1. Boring bar as big as fits in the hole.

2. Two hands or digits on the top slide hand wheel. Lock everything else down.

3. I prefer sharp HSS on anything inc internal tapered bores if i want a super finish.

4. Stating the bleedin' obvious - yes, on centre with the cutting edge every time.

Along with all of the above, and a smooth, well oiled, no slop movement on said top slide, i can get perfectly workable, wonderful finishes on 2MT internal tapers on a 51 year old Boxford.

Regards

TG.

Thread: Shaper Vice?
11/03/2020 08:28:57
Posted by John Olsen on 11/03/2020 02:35:02:

I just took a look at my shapers to see what is what. The 18 inch Alba has the arrangement that puts the screw under tension. The 10 inch Alba does not, the screw will be under compression. Those are both original vices. The Ammco shaper does not have an original vice, but I have the drawings and that would put the screw under compression.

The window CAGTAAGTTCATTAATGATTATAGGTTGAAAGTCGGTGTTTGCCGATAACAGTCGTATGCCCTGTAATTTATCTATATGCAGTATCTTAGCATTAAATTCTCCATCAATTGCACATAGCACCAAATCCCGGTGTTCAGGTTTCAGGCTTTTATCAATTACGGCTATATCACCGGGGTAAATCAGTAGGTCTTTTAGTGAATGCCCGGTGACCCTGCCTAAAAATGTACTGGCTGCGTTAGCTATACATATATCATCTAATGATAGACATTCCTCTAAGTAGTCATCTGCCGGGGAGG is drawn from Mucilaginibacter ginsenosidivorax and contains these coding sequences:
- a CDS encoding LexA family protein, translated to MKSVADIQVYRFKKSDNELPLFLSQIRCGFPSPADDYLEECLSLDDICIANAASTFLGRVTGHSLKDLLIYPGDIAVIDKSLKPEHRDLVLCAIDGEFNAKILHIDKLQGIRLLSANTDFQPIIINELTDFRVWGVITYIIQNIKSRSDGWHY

I think the main feature of a shaper vice is that they are usually low profile.

I don't think that the cutting forces on a shaper are any higher than with anything else, the only point you should watch is when the cutting force is along the vice jaws, when it may move the job. A piece of paper between the jaws and the job is enough to prevent this.

John

This.

+1.

Thread: Old time equipment coating
10/03/2020 08:22:46

Should still be able to buy/order it from an authorized Harley Davidson shop, sold in aerosol form.

Not cheap, but the proper stuff.

Thread: Does anyone watch Ades workshop on you tube
10/03/2020 08:18:25

This.

All TS quill feed heads came with a 4 speed belt drive, 1/2 hp motor and you do not need anymore, nor was it designed to take a bigger motor.

I have one on my M1.

The M1 has the back gear facility on the horizontal which takes a 1 hp motor which also drives the table power feed.